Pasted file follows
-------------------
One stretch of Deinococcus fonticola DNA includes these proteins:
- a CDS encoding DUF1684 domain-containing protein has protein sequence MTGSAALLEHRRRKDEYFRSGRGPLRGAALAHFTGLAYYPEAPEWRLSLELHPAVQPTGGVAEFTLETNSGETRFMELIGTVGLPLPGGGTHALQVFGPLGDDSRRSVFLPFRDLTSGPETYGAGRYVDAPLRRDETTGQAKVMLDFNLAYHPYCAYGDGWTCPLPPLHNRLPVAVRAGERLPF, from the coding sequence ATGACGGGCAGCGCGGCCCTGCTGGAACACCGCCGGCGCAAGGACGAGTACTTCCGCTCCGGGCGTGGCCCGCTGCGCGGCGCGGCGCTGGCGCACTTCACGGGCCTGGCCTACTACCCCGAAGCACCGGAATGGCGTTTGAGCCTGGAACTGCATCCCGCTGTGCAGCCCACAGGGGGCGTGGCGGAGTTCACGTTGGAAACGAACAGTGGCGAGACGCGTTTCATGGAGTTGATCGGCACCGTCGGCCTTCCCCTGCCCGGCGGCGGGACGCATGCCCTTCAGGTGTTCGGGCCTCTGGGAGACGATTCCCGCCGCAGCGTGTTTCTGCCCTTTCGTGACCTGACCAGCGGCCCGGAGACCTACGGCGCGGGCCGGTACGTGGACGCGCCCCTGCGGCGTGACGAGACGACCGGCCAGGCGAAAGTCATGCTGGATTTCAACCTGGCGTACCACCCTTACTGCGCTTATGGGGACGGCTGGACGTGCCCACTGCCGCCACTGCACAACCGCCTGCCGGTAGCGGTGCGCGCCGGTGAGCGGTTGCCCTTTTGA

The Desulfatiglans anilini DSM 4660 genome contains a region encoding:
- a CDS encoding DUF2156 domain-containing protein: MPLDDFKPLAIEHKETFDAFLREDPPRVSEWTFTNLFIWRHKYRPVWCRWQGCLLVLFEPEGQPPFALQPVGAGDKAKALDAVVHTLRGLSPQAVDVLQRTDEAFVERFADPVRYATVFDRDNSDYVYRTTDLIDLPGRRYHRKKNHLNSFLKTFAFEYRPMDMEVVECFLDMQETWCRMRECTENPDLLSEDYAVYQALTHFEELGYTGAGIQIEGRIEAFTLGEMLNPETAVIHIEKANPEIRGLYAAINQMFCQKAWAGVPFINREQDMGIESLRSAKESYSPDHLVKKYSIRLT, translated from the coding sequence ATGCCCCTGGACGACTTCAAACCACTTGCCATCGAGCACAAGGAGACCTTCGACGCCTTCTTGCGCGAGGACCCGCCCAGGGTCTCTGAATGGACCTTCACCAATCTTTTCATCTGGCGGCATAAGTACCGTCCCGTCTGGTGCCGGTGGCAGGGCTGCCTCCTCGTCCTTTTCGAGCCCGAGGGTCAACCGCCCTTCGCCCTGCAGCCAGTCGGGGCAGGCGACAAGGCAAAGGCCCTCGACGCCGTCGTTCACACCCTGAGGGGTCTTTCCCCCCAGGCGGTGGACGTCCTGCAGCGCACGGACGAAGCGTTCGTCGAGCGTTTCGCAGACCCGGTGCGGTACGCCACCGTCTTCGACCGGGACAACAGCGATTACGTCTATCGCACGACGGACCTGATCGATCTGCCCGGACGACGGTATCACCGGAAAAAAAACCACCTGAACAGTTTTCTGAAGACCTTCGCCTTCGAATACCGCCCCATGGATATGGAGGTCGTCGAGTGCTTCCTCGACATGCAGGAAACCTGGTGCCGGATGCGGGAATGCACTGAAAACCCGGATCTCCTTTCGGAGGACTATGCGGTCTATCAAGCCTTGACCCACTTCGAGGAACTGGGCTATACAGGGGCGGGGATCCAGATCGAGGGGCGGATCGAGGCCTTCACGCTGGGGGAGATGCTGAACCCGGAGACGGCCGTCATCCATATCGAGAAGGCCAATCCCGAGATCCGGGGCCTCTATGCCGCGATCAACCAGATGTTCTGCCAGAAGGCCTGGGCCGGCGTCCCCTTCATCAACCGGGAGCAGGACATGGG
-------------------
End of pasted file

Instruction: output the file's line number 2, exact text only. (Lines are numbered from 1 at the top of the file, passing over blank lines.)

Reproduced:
- a CDS encoding DUF1684 domain-containing protein has protein sequence MTGSAALLEHRRRKDEYFRSGRGPLRGAALAHFTGLAYYPEAPEWRLSLELHPAVQPTGGVAEFTLETNSGETRFMELIGTVGLPLPGGGTHALQVFGPLGDDSRRSVFLPFRDLTSGPETYGAGRYVDAPLRRDETTGQAKVMLDFNLAYHPYCAYGDGWTCPLPPLHNRLPVAVRAGERLPF, from the coding sequence ATGACGGGCAGCGCGGCCCTGCTGGAACACCGCCGGCGCAAGGACGAGTACTTCCGCTCCGGGCGTGGCCCGCTGCGCGGCGCGGCGCTGGCGCACTTCACGGGCCTGGCCTACTACCCCGAAGCACCGGAATGGCGTTTGAGCCTGGAACTGCATCCCGCTGTGCAGCCCACAGGGGGCGTGGCGGAGTTCACGTTGGAAACGAACAGTGGCGAGACGCGTTTCATGGAGTTGATCGGCACCGTCGGCCTTCCCCTGCCCGGCGGCGGGACGCATGCCCTTCAGGTGTTCGGGCCTCTGGGAGACGATTCCCGCCGCAGCGTGTTTCTGCCCTTTCGTGACCTGACCAGCGGCCCGGAGACCTACGGCGCGGGCCGGTACGTGGACGCGCCCCTGCGGCGTGACGAGACGACCGGCCAGGCGAAAGTCATGCTGGATTTCAACCTGGCGTACCACCCTTACTGCGCTTATGGGGACGGCTGGACGTGCCCACTGCCGCCACTGCACAACCGCCTGCCGGTAGCGGTGCGCGCCGGTGAGCGGTTGCCCTTTTGA